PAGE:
ALEXANDRIA, Va. — There are at least five U.S. government efforts to regulate data and online privacy, according to a new U.S. government internet policy official, who said that some kind of privacy regulation appears likely.
Ari Schwartz, who left the Center for Democracy and Technology two months ago to become senior internet policy advisor at the Commerce Department's National Institute of Standards and Technology (NIST), told the Predictive Analytics World conference this week that stories like Facebook's never-ending privacy concerns are getting noticed both by consumers and government officials.
"We're starting to see a lot of these stories pile up, a lot more people are talking about these issues," Schwartz said. "Whether you believe privacy is a major concern ... it's important to realize it's not going away."
Schwartz cited five U.S. and three international efforts to regulate data and online privacy, along with other government and industry standards in various stages of development.
In the U.S., there are three congressional legislative initiatives under development. H.R. 5777, the Rush privacy best practices act, has been introduced. Also on the House side, Reps. Boucher and Stearns have released a discussion draft, and Sens. Pryor and Kerry are considering privacy legislation in the Senate. On the regulatory side, the FTC and Commerce Department are both preparing reports on data privacy and behavioral tracking.
If anything, the U.S. has "too many privacy laws," said Schwartz, citing a number of industry-specific and state laws. He sees the FTC as the likely eventual enforcer of any national law or regulation.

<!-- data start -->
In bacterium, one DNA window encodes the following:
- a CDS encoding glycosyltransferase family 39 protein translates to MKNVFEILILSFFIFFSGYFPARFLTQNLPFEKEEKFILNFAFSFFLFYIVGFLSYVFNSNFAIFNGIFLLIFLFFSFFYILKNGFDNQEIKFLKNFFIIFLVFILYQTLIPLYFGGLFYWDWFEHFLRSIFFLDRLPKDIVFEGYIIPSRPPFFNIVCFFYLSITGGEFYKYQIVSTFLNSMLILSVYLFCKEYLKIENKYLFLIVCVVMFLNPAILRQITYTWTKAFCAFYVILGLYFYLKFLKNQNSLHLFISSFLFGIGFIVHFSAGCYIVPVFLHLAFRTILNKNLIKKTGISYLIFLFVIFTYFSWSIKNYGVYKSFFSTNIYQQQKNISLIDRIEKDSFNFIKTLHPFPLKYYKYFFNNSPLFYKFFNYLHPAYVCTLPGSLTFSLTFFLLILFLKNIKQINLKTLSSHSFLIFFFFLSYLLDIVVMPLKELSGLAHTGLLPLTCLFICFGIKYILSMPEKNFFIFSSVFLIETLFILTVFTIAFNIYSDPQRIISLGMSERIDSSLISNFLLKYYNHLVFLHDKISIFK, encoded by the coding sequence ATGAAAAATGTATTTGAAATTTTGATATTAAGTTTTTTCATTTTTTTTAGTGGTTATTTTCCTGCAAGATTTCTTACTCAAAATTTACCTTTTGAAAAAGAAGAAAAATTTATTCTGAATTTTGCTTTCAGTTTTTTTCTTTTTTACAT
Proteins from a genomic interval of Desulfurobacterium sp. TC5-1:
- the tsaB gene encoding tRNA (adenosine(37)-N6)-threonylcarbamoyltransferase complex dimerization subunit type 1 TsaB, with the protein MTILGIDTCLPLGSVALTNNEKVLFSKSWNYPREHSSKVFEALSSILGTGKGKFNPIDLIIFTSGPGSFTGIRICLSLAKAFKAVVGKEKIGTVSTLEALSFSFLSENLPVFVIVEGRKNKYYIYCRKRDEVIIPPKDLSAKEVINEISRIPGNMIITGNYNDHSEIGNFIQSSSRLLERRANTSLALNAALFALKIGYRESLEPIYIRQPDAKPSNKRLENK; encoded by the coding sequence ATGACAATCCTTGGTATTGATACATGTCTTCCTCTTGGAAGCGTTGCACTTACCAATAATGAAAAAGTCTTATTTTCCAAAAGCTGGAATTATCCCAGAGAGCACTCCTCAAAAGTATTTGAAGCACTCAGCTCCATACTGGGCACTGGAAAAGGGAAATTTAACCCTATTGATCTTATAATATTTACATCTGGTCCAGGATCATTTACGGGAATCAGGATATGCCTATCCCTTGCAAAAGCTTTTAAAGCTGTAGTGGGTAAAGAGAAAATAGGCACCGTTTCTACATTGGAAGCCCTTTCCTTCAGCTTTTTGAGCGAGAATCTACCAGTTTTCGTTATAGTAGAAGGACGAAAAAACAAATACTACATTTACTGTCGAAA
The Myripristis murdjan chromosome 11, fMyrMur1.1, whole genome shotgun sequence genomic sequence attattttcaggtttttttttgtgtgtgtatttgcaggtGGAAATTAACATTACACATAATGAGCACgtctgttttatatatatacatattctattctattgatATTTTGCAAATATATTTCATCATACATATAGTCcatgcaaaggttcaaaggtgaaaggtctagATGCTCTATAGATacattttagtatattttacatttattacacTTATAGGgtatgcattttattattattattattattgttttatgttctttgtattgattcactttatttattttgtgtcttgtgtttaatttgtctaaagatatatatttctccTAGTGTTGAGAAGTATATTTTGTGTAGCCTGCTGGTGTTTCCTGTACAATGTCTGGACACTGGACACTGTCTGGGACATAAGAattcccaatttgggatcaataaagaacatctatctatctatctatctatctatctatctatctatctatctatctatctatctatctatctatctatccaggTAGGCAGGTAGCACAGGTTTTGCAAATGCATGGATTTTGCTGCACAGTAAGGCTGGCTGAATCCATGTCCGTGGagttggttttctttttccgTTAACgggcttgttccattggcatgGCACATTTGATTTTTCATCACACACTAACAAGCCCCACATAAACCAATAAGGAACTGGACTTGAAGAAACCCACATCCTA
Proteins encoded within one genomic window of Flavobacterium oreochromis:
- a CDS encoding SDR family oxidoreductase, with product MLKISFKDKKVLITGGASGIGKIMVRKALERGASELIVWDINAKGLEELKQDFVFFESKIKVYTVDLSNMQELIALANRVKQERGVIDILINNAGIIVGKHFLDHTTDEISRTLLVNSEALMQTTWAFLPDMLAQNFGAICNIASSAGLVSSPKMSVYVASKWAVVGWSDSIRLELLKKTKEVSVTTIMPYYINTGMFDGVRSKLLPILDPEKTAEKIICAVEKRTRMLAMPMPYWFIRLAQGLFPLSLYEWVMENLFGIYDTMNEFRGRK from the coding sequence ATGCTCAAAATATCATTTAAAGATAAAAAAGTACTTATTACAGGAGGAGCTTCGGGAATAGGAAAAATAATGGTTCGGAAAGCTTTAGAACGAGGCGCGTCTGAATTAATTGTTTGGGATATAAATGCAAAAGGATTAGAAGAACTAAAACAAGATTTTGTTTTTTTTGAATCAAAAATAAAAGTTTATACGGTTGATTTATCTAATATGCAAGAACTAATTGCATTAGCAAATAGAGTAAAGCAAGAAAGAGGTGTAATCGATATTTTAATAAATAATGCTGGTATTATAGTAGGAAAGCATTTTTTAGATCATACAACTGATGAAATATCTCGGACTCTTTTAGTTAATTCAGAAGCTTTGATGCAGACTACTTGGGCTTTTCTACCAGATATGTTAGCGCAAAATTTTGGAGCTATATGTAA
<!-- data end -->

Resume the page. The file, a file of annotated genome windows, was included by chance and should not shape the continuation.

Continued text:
The EU has two initiatives, the Data Protection Directive and adequacy process, while the 30-year review of the OECD Privacy Guidelines is also leading to a reassessment of data privacy.
The Department of Homeland Security's Fair Information Practice Principles are "basically universally accepted" principles, said Schwartz, while the Ontario, Canada privacy commission has launched the Privacy by Design initiative.
On the industry front, Schwartz said the Web Analytics Association Code of Ethics released last month contains an important if unstated principle. "There's a difference between anonymity and aggregation," he said. It's not enough to strip out identity; "you have to aggregate it to some degree," he said.
Schwartz said Congress is also watching efforts by the Interactive Advertising Bureau and other groups to develop an industry-standard self-regulatory behavioral advertising program. "They've been talking about it for years," but it has yet to be fully implemented, he said.
Schwartz said missing from the data privacy debate is a lack of objective measures. "We must move from procedural standards to performance standards," he said. "...We need a lot more measurement in the privacy space."